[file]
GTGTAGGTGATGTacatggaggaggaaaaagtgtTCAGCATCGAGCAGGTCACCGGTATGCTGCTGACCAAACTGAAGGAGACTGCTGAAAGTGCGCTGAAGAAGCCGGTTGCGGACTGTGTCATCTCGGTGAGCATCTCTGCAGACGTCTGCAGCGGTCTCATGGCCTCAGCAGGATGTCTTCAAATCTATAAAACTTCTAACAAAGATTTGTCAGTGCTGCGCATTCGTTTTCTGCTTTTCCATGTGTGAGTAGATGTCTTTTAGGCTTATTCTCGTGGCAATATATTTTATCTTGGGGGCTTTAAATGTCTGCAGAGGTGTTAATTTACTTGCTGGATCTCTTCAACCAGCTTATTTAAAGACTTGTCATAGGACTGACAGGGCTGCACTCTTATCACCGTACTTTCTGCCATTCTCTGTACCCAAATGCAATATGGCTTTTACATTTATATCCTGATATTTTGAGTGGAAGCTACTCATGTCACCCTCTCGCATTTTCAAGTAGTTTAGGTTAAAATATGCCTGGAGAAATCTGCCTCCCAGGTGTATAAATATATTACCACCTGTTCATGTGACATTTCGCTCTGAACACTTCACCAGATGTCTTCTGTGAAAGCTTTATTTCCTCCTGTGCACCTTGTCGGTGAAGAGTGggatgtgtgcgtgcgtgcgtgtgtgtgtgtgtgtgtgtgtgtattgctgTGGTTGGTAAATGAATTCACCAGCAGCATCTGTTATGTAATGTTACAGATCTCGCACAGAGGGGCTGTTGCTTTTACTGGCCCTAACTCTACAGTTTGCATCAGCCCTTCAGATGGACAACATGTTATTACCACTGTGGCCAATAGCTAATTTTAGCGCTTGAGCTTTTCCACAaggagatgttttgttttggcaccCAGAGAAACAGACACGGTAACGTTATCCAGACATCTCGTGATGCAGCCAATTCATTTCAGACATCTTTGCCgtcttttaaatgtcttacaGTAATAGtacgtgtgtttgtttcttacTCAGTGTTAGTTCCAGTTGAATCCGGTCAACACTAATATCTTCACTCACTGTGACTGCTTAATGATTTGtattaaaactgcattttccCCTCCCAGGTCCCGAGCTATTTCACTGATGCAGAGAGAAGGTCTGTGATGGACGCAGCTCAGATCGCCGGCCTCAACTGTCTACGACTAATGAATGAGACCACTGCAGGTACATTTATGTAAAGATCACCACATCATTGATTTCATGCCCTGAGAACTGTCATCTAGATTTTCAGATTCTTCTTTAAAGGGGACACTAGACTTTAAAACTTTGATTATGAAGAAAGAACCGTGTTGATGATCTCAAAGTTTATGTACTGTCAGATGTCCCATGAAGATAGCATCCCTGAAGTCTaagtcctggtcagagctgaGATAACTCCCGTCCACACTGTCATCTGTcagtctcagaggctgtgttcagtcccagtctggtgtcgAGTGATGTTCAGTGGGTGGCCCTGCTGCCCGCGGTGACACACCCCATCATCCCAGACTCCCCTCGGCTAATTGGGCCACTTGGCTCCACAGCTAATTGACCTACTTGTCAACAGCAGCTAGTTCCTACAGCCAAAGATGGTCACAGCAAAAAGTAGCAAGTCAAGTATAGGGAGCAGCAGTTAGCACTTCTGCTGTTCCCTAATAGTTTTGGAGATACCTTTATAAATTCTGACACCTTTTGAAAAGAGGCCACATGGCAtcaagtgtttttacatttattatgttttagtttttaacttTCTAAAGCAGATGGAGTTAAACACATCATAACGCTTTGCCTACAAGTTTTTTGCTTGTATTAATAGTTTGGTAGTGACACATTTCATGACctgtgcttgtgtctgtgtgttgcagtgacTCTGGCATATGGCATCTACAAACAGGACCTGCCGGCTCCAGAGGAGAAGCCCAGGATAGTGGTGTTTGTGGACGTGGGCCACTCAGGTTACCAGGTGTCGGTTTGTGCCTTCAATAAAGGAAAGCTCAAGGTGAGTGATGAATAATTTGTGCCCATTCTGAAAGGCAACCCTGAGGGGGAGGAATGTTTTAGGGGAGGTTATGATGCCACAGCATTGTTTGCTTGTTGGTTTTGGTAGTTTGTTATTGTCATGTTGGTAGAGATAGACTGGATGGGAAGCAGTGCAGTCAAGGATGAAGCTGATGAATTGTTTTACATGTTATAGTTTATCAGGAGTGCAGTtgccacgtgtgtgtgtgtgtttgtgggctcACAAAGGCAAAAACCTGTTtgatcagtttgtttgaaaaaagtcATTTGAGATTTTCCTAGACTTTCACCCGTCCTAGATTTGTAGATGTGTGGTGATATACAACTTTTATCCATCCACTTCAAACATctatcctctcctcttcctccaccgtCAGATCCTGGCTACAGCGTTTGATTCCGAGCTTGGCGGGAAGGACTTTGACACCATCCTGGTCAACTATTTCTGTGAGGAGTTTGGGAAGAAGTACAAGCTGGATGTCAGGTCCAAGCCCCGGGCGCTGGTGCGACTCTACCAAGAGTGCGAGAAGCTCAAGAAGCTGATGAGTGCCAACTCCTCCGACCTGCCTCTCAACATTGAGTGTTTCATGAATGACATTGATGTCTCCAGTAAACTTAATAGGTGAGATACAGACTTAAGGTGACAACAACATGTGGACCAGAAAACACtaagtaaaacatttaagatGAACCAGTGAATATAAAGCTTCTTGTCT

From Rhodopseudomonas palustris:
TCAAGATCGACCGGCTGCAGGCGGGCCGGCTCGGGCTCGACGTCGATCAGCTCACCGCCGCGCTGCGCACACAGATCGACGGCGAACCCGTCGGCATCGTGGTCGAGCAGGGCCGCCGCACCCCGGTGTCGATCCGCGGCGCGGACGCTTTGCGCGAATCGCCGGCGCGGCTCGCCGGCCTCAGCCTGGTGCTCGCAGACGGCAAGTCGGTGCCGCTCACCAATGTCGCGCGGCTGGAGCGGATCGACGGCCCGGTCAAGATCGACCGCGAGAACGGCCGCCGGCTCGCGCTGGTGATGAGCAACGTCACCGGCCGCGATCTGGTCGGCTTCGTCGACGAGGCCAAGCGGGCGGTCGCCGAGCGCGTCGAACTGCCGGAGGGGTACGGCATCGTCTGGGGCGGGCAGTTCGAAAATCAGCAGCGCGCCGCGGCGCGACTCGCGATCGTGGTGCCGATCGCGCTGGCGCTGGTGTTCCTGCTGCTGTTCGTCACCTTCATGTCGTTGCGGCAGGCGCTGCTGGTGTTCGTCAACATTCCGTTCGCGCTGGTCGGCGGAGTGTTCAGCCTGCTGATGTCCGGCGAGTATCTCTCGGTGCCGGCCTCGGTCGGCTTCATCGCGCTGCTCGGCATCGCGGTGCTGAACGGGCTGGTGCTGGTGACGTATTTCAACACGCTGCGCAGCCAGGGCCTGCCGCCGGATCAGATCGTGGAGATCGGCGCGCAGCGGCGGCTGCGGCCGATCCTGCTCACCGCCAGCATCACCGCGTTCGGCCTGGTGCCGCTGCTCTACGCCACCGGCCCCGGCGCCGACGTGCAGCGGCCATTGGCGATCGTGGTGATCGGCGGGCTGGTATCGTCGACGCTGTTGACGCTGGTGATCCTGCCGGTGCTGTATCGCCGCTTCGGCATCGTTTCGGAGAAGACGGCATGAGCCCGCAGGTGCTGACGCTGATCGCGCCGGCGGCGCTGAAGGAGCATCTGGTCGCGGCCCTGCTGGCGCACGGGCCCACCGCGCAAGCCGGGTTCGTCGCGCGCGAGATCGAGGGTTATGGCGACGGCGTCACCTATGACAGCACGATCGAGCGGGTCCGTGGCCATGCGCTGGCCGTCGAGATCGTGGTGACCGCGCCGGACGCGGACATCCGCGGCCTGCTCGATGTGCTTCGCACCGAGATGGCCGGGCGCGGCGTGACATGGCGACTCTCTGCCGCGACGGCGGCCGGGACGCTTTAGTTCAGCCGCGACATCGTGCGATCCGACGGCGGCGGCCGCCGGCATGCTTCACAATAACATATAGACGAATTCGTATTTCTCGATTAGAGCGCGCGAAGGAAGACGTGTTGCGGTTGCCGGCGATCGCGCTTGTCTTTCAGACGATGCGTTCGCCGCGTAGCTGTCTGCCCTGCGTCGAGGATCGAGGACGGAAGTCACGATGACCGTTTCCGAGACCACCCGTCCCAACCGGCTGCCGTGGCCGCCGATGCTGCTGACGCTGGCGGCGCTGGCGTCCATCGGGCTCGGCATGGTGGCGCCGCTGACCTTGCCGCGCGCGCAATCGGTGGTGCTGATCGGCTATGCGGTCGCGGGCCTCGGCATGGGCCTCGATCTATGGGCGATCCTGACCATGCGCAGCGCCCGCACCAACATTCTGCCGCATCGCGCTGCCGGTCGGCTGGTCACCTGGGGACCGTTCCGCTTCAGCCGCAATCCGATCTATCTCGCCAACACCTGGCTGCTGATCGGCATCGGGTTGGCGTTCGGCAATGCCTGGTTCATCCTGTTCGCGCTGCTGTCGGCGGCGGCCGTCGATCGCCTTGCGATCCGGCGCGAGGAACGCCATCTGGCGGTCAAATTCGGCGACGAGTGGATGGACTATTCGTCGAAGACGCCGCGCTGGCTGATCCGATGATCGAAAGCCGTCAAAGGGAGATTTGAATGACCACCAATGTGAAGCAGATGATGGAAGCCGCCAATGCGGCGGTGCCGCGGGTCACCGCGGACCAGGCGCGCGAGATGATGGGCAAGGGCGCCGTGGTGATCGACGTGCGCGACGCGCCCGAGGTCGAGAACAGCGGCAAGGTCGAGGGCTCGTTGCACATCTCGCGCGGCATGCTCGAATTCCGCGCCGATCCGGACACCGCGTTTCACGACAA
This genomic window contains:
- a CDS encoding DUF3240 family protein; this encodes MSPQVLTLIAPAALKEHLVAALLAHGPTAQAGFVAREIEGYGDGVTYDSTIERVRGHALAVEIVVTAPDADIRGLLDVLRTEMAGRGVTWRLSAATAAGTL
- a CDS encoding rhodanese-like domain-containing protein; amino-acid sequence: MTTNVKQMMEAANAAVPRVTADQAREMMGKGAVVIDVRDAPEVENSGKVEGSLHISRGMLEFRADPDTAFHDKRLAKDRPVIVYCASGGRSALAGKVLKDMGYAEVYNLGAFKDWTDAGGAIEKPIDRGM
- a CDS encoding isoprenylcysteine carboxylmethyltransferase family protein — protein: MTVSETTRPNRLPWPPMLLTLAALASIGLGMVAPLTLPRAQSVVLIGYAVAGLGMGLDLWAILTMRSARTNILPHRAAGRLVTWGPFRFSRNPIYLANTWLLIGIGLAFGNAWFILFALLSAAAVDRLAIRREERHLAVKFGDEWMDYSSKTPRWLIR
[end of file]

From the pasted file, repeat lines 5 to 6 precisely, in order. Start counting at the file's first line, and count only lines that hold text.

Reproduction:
- a CDS encoding DUF3240 family protein; this encodes MSPQVLTLIAPAALKEHLVAALLAHGPTAQAGFVAREIEGYGDGVTYDSTIERVRGHALAVEIVVTAPDADIRGLLDVLRTEMAGRGVTWRLSAATAAGTL
- a CDS encoding rhodanese-like domain-containing protein; amino-acid sequence: MTTNVKQMMEAANAAVPRVTADQAREMMGKGAVVIDVRDAPEVENSGKVEGSLHISRGMLEFRADPDTAFHDKRLAKDRPVIVYCASGGRSALAGKVLKDMGYAEVYNLGAFKDWTDAGGAIEKPIDRGM